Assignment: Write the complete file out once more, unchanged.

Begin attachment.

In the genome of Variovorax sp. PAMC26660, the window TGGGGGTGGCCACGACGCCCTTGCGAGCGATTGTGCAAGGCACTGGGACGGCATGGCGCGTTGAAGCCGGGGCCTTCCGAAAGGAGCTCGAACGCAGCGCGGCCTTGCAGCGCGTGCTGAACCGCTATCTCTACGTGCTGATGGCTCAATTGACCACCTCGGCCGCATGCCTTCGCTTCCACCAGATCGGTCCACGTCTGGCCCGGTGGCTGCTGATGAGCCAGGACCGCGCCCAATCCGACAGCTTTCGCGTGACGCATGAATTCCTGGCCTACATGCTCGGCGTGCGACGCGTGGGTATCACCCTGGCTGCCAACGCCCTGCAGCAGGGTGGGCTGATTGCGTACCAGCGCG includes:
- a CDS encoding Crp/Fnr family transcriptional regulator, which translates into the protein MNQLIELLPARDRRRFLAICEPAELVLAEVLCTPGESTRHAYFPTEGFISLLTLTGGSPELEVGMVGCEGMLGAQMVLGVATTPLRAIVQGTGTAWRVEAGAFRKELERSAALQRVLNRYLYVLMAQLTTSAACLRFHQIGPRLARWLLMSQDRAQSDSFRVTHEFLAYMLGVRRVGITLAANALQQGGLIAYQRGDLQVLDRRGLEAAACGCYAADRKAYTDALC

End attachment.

In the genome of Variovorax sp. PAMC26660, the window TGGGGGTGGCCACGACGCCCTTGCGAGCGATTGTGCAAGGCACTGGGACGGCATGGCGCGTTGAAGCCGGGGCCTTCCGAAAGGAGCTCGAACGCAGCGCGGCCTTGCAGCGCGTGCTGAACCGCTATCTCTACGTGCTGATGGCTCAATTGACCACCTCGGCCGCATGCCTTCGCTTCCACCAGATCGGTCCACGTCTGGCCCGGTGGCTGCTGATGAGCCAGGACCGCGCCCAATCCGACAGCTTTCGCGTGACGCATGAATTCCTGGCCTACATGCTCGGCGTGCGACGCGTGGGTATCACCCTGGCTGCCAACGCCCTGCAGCAGGGTGGGCTGATTGCGTACCAGCGCG includes:
- a CDS encoding Crp/Fnr family transcriptional regulator, which translates into the protein MNQLIELLPARDRRRFLAICEPAELVLAEVLCTPGESTRHAYFPTEGFISLLTLTGGSPELEVGMVGCEGMLGAQMVLGVATTPLRAIVQGTGTAWRVEAGAFRKELERSAALQRVLNRYLYVLMAQLTTSAACLRFHQIGPRLARWLLMSQDRAQSDSFRVTHEFLAYMLGVRRVGITLAANALQQGGLIAYQRGDLQVLDRRGLEAAACGCYAADRKAYTDALC